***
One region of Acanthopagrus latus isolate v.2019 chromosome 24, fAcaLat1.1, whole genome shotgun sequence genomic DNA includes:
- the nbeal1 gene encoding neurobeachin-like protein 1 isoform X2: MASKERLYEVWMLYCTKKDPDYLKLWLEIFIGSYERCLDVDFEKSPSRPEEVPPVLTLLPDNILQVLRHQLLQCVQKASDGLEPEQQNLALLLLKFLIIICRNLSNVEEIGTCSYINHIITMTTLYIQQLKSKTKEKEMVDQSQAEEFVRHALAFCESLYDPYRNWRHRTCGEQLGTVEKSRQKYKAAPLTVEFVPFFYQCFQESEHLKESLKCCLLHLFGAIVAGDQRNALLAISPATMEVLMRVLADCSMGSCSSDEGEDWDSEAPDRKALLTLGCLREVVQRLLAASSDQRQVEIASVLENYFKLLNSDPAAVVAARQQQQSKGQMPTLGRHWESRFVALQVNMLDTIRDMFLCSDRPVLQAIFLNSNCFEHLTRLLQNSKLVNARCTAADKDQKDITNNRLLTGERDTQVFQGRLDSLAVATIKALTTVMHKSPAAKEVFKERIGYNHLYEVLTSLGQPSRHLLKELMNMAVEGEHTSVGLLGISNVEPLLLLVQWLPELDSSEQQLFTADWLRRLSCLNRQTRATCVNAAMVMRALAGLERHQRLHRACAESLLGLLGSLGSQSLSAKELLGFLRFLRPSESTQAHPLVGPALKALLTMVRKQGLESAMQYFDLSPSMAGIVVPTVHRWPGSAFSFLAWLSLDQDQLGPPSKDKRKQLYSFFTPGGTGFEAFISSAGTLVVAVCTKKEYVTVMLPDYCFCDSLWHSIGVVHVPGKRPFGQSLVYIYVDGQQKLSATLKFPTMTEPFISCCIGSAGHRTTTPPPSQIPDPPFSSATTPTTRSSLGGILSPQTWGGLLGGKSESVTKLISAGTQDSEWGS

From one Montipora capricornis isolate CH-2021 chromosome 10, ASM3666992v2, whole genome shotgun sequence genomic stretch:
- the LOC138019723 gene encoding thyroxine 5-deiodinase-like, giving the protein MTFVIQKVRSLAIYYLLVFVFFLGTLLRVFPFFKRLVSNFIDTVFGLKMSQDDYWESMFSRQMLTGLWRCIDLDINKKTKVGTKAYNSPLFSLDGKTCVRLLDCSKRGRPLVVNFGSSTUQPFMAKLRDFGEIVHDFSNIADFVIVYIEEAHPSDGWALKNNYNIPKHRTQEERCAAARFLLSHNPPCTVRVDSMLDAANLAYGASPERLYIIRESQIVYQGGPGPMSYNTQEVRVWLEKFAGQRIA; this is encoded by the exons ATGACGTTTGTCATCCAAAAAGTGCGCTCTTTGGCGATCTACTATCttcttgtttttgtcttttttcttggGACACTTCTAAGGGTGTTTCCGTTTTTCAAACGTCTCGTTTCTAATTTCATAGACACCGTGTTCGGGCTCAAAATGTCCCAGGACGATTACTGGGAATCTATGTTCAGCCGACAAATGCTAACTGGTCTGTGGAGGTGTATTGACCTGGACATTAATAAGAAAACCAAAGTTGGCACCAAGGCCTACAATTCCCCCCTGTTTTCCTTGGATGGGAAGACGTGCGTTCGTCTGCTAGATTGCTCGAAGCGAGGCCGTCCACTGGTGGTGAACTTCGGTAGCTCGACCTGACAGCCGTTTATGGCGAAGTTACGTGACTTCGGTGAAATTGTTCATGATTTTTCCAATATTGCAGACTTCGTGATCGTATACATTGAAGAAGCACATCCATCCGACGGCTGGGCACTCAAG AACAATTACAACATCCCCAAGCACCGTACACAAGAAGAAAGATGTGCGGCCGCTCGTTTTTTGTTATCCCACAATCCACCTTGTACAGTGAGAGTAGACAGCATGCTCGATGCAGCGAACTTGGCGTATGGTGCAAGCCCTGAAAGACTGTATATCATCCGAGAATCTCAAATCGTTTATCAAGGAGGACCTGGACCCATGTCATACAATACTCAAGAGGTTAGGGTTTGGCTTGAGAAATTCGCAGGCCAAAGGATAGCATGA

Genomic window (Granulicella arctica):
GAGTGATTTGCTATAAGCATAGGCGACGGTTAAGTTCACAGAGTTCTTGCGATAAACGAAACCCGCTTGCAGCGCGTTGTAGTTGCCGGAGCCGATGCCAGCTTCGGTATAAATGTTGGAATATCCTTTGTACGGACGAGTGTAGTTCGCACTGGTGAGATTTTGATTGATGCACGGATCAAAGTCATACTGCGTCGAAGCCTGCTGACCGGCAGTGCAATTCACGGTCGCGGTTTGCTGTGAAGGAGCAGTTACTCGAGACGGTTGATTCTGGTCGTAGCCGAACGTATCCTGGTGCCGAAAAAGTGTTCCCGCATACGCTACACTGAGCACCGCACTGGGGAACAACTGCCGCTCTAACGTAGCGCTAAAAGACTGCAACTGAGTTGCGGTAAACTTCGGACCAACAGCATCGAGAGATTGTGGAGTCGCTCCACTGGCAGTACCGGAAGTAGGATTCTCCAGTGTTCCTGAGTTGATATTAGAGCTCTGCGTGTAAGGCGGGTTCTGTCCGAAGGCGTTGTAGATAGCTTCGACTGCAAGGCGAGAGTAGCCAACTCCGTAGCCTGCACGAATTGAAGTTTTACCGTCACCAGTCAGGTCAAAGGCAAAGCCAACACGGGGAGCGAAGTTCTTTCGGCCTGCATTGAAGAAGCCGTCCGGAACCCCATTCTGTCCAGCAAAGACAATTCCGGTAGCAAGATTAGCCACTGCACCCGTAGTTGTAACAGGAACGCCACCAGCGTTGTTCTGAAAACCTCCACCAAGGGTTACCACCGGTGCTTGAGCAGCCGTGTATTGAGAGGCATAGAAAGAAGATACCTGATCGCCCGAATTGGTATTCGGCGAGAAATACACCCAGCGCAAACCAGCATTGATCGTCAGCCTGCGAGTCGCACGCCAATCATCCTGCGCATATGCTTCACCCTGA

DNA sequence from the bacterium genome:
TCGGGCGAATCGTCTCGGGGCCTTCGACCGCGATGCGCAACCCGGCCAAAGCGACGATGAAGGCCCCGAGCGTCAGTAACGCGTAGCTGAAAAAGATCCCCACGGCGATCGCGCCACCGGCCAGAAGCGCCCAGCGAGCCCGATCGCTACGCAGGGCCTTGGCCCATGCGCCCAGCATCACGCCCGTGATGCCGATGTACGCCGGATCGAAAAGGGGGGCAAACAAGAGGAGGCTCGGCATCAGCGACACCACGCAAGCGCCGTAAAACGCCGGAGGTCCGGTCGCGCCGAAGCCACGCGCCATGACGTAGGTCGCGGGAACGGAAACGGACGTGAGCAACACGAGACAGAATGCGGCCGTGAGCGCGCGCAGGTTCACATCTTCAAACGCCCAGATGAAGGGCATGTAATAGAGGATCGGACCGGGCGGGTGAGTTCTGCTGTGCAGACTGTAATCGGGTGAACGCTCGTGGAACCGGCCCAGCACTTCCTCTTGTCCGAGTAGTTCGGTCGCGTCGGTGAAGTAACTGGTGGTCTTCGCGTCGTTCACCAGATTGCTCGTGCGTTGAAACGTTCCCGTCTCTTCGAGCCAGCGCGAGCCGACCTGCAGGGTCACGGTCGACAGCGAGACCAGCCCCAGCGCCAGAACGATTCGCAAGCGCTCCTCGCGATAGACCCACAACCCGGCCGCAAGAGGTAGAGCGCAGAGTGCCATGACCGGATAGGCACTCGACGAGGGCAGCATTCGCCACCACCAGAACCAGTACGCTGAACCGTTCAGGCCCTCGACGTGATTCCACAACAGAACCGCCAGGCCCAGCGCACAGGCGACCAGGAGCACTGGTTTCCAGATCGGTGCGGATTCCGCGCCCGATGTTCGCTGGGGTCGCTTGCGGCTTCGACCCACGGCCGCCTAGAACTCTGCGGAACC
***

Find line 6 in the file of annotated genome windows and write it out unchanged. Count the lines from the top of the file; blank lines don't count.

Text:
GAGTGATTTGCTATAAGCATAGGCGACGGTTAAGTTCACAGAGTTCTTGCGATAAACGAAACCCGCTTGCAGCGCGTTGTAGTTGCCGGAGCCGATGCCAGCTTCGGTATAAATGTTGGAATATCCTTTGTACGGACGAGTGTAGTTCGCACTGGTGAGATTTTGATTGATGCACGGATCAAAGTCATACTGCGTCGAAGCCTGCTGACCGGCAGTGCAATTCACGGTCGCGGTTTGCTGTGAAGGAGCAGTTACTCGAGACGGTTGATTCTGGTCGTAGCCGAACGTATCCTGGTGCCGAAAAAGTGTTCCCGCATACGCTACACTGAGCACCGCACTGGGGAACAACTGCCGCTCTAACGTAGCGCTAAAAGACTGCAACTGAGTTGCGGTAAACTTCGGACCAACAGCATCGAGAGATTGTGGAGTCGCTCCACTGGCAGTACCGGAAGTAGGATTCTCCAGTGTTCCTGAGTTGATATTAGAGCTCTGCGTGTAAGGCGGGTTCTGTCCGAAGGCGTTGTAGATAGCTTCGACTGCAAGGCGAGAGTAGCCAACTCCGTAGCCTGCACGAATTGAAGTTTTACCGTCACCAGTCAGGTCAAAGGCAAAGCCAACACGGGGAGCGAAGTTCTTTCGGCCTGCATTGAAGAAGCCGTCCGGAACCCCATTCTGTCCAGCAAAGACAATTCCGGTAGCAAGATTAGCCACTGCACCCGTAGTTGTAACAGGAACGCCACCAGCGTTGTTCTGAAAACCTCCACCAAGGGTTACCACCGGTGCTTGAGCAGCCGTGTATTGAGAGGCATAGAAAGAAGATACCTGATCGCCCGAATTGGTATTCGGCGAGAAATACACCCAGCGCAAACCAGCATTGATCGTCAGCCTGCGAGTCGCACGCCAATCATCCTGCGCATATGCTTCACCCTGA